H. pylori infection is well recognized as a major causative organism for peptic ulcer disease and gastric cancer in human beings. H. pylori-positive patients have at least a sixfold greater risk of developing gastric cancer than do those without infection. Gastric mucosa-associated lymphoid tissue (MALT) lymphoma is a rare but interesting condition in that eradication ofH. pyloricauses clinical regression of the lymphoma in 75% of cases. The association between H. pylori infection and gastro-oesophageal reflux disease remains controversial

How to know if I am infected with H. pylori ?

Majority of the patients with H. pylori infection are asymptomatic. Or you may have symptoms of peptic ulcer disease (dyspepsia) such as fullness, bloating and nausea.

Tests and procedures used to determine whether you have H. pylori infection includes:

Blood test. Analysis of a blood sample may reveal evidence of an active or previous H. pylori infection in your body. However, breath and stool tests are better at detecting active H. pylori infections than is a blood test. Serology is an inappropriate means of detecting cure of infection, as it can remain positive for up to one year after eradication.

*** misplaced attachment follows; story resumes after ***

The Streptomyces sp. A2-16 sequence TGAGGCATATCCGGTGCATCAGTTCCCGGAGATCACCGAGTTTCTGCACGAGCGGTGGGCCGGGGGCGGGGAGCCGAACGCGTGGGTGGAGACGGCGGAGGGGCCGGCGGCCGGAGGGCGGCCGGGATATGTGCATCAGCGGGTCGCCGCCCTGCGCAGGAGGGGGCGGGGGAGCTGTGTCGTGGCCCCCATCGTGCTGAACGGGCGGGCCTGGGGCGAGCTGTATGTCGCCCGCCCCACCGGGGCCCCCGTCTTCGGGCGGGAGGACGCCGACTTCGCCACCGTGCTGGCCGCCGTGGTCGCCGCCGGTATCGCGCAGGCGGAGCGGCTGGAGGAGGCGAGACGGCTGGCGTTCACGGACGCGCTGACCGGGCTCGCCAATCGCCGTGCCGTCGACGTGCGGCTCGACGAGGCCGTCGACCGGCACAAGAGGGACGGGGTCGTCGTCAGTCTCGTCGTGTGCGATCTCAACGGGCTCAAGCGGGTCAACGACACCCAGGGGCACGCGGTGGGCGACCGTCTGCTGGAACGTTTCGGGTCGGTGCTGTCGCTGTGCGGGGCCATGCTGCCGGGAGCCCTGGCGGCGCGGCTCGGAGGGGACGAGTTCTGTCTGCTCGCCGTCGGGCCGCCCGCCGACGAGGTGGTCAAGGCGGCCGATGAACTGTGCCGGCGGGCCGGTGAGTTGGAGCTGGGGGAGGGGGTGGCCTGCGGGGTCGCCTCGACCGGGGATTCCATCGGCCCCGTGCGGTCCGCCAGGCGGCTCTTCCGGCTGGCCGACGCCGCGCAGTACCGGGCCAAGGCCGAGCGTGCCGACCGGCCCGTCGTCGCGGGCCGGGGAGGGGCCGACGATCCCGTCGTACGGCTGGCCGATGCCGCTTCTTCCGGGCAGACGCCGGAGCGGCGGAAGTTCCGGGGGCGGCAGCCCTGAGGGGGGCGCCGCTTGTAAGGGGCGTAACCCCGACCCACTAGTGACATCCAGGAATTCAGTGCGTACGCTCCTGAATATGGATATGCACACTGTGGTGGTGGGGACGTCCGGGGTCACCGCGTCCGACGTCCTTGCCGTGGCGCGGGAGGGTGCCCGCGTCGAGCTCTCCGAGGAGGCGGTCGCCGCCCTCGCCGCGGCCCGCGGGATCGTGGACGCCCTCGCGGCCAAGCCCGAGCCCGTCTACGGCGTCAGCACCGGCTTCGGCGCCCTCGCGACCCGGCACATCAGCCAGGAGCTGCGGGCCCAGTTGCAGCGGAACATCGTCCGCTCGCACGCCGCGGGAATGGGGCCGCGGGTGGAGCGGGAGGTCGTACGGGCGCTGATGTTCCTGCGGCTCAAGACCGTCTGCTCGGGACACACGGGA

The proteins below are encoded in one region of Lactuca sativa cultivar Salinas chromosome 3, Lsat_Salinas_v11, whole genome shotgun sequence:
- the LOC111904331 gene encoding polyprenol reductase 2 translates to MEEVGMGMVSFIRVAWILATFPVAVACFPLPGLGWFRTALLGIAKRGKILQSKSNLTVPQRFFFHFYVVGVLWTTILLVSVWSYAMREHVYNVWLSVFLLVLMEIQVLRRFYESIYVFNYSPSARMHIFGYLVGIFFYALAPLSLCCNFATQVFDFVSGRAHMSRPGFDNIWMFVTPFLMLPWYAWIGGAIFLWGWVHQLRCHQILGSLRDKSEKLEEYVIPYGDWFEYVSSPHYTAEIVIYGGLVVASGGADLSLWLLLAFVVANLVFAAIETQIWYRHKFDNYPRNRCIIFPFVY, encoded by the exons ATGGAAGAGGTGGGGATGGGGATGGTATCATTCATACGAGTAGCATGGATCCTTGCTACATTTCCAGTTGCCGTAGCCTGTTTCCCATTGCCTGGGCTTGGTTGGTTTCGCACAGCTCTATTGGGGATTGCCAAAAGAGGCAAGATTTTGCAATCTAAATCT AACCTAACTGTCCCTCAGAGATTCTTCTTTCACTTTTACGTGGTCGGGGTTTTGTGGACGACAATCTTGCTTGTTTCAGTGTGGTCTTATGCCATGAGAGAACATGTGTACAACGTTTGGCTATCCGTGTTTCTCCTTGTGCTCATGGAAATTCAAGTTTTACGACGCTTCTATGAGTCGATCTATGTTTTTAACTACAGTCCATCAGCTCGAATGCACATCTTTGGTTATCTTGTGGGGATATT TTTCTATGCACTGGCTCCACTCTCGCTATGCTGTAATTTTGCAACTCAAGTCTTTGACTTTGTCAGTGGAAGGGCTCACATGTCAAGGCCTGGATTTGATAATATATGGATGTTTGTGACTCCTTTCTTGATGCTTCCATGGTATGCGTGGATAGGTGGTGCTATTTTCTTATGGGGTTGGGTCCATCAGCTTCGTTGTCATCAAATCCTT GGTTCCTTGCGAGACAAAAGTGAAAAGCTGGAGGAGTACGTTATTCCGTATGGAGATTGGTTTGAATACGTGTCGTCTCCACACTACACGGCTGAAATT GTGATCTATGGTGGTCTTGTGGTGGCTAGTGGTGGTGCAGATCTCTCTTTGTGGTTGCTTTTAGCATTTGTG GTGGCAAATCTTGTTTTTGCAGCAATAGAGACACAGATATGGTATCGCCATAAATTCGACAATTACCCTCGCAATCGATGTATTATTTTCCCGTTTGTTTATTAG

Breath test. During a breath test, you swallow a pill that contains tagged carbon molecules. If you have H. pylori infection, carbon is released when the solution is broken down in your stomach. Your body absorbs the carbon and expels it when you exhale. You exhale into a bag, and your doctor uses a special device to detect the carbon molecules. You need to stop taking acid-suppressing drugs known as proton pump inhibitors (PPIs), and antibiotics for at least two weeks before you have the test.